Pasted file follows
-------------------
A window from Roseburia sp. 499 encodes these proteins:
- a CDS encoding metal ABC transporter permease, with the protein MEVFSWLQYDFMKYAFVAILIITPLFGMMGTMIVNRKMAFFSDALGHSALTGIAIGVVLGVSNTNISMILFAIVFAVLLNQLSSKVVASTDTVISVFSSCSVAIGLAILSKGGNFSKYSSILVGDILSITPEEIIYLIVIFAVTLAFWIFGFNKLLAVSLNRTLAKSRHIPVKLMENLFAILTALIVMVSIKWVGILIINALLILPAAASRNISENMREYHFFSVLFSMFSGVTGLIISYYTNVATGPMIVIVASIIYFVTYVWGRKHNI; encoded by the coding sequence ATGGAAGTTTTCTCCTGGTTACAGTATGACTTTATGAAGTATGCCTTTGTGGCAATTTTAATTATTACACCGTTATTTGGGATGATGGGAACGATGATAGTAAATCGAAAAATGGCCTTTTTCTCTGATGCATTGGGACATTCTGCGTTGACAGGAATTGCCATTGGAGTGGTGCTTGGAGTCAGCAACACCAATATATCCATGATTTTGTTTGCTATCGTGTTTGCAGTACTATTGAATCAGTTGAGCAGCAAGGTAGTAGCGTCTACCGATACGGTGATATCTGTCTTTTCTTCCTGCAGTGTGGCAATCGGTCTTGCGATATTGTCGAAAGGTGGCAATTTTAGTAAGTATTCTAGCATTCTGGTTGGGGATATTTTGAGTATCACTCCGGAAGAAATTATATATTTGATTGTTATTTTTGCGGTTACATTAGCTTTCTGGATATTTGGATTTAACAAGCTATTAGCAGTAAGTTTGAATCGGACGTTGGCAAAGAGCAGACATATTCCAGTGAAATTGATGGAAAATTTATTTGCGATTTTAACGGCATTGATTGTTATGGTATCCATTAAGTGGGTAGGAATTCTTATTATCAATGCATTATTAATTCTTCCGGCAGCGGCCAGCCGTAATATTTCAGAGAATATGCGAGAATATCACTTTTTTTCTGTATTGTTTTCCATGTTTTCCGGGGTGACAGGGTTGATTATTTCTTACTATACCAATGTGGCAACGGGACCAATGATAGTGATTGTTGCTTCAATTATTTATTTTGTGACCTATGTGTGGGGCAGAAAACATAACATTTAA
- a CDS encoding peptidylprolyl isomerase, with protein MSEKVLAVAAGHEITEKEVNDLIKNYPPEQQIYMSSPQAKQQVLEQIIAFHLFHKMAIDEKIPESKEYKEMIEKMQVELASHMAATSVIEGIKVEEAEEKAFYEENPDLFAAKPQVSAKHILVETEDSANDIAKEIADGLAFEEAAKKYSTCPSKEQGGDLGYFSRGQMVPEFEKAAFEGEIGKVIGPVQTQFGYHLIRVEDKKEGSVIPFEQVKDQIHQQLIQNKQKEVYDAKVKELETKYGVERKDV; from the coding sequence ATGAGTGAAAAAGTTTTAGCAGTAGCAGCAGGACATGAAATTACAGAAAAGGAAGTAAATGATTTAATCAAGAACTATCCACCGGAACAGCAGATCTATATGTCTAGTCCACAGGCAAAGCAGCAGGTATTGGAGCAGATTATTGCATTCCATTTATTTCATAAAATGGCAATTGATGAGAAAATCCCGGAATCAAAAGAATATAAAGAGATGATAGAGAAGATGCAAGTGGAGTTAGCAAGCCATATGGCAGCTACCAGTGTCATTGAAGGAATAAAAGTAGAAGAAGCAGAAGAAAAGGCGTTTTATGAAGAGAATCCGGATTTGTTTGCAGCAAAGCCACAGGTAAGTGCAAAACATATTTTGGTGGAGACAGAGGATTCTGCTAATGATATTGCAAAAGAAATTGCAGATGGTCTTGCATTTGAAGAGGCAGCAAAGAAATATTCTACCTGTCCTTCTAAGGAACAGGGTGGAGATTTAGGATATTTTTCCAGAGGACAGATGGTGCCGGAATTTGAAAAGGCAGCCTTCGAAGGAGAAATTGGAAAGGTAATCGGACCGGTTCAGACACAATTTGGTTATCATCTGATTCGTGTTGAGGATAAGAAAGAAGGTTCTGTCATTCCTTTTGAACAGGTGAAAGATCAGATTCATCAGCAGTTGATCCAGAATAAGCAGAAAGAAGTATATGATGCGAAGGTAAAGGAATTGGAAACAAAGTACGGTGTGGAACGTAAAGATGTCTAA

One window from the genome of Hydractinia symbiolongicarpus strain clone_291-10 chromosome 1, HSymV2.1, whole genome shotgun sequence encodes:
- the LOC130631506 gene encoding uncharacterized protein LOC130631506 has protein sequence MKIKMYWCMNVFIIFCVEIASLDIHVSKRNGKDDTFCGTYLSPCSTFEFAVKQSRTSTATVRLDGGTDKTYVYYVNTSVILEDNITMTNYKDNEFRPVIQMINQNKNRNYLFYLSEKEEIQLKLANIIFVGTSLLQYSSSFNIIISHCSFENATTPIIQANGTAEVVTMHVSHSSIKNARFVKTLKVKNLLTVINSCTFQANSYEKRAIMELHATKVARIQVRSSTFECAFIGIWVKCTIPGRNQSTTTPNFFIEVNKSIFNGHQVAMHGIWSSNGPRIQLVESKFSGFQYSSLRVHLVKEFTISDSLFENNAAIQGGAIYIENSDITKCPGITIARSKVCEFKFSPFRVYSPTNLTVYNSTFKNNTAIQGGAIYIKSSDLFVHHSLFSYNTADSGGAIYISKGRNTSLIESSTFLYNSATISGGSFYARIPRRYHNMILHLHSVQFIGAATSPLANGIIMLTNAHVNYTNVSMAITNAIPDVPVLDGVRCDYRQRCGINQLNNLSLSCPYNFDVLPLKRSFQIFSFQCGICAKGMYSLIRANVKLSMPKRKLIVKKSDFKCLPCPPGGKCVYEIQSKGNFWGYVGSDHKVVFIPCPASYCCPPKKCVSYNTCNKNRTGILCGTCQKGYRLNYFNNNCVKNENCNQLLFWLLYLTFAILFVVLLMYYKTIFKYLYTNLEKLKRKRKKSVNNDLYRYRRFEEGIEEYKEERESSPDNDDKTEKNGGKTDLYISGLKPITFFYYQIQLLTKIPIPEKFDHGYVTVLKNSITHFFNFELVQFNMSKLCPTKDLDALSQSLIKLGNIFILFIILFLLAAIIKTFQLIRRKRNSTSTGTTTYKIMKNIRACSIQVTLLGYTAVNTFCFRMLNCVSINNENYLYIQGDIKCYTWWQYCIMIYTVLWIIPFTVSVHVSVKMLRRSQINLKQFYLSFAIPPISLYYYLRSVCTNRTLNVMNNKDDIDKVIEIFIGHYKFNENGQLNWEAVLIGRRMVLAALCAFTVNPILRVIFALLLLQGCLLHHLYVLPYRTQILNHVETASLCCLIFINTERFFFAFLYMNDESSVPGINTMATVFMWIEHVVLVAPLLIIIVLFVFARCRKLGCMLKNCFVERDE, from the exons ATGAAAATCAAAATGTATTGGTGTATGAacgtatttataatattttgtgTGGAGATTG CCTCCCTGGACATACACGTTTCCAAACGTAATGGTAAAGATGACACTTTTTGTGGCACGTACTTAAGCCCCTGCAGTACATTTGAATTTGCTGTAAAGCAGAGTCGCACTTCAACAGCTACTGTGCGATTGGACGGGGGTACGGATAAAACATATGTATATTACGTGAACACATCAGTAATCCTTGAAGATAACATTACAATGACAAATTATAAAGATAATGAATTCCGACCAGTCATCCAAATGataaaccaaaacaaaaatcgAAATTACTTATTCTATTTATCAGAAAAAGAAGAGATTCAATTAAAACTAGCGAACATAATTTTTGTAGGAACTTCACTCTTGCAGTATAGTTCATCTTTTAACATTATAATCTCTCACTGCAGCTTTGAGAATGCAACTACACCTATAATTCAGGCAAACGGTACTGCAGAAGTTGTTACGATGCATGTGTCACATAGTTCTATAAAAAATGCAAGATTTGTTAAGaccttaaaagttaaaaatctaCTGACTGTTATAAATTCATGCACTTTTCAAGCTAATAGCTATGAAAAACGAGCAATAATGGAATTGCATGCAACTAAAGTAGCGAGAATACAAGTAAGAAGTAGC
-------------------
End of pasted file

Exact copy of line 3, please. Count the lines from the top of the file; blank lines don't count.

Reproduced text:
- a CDS encoding peptidylprolyl isomerase, with protein MSEKVLAVAAGHEITEKEVNDLIKNYPPEQQIYMSSPQAKQQVLEQIIAFHLFHKMAIDEKIPESKEYKEMIEKMQVELASHMAATSVIEGIKVEEAEEKAFYEENPDLFAAKPQVSAKHILVETEDSANDIAKEIADGLAFEEAAKKYSTCPSKEQGGDLGYFSRGQMVPEFEKAAFEGEIGKVIGPVQTQFGYHLIRVEDKKEGSVIPFEQVKDQIHQQLIQNKQKEVYDAKVKELETKYGVERKDV; from the coding sequence ATGAGTGAAAAAGTTTTAGCAGTAGCAGCAGGACATGAAATTACAGAAAAGGAAGTAAATGATTTAATCAAGAACTATCCACCGGAACAGCAGATCTATATGTCTAGTCCACAGGCAAAGCAGCAGGTATTGGAGCAGATTATTGCATTCCATTTATTTCATAAAATGGCAATTGATGAGAAAATCCCGGAATCAAAAGAATATAAAGAGATGATAGAGAAGATGCAAGTGGAGTTAGCAAGCCATATGGCAGCTACCAGTGTCATTGAAGGAATAAAAGTAGAAGAAGCAGAAGAAAAGGCGTTTTATGAAGAGAATCCGGATTTGTTTGCAGCAAAGCCACAGGTAAGTGCAAAACATATTTTGGTGGAGACAGAGGATTCTGCTAATGATATTGCAAAAGAAATTGCAGATGGTCTTGCATTTGAAGAGGCAGCAAAGAAATATTCTACCTGTCCTTCTAAGGAACAGGGTGGAGATTTAGGATATTTTTCCAGAGGACAGATGGTGCCGGAATTTGAAAAGGCAGCCTTCGAAGGAGAAATTGGAAAGGTAATCGGACCGGTTCAGACACAATTTGGTTATCATCTGATTCGTGTTGAGGATAAGAAAGAAGGTTCTGTCATTCCTTTTGAACAGGTGAAAGATCAGATTCATCAGCAGTTGATCCAGAATAAGCAGAAAGAAGTATATGATGCGAAGGTAAAGGAATTGGAAACAAAGTACGGTGTGGAACGTAAAGATGTCTAA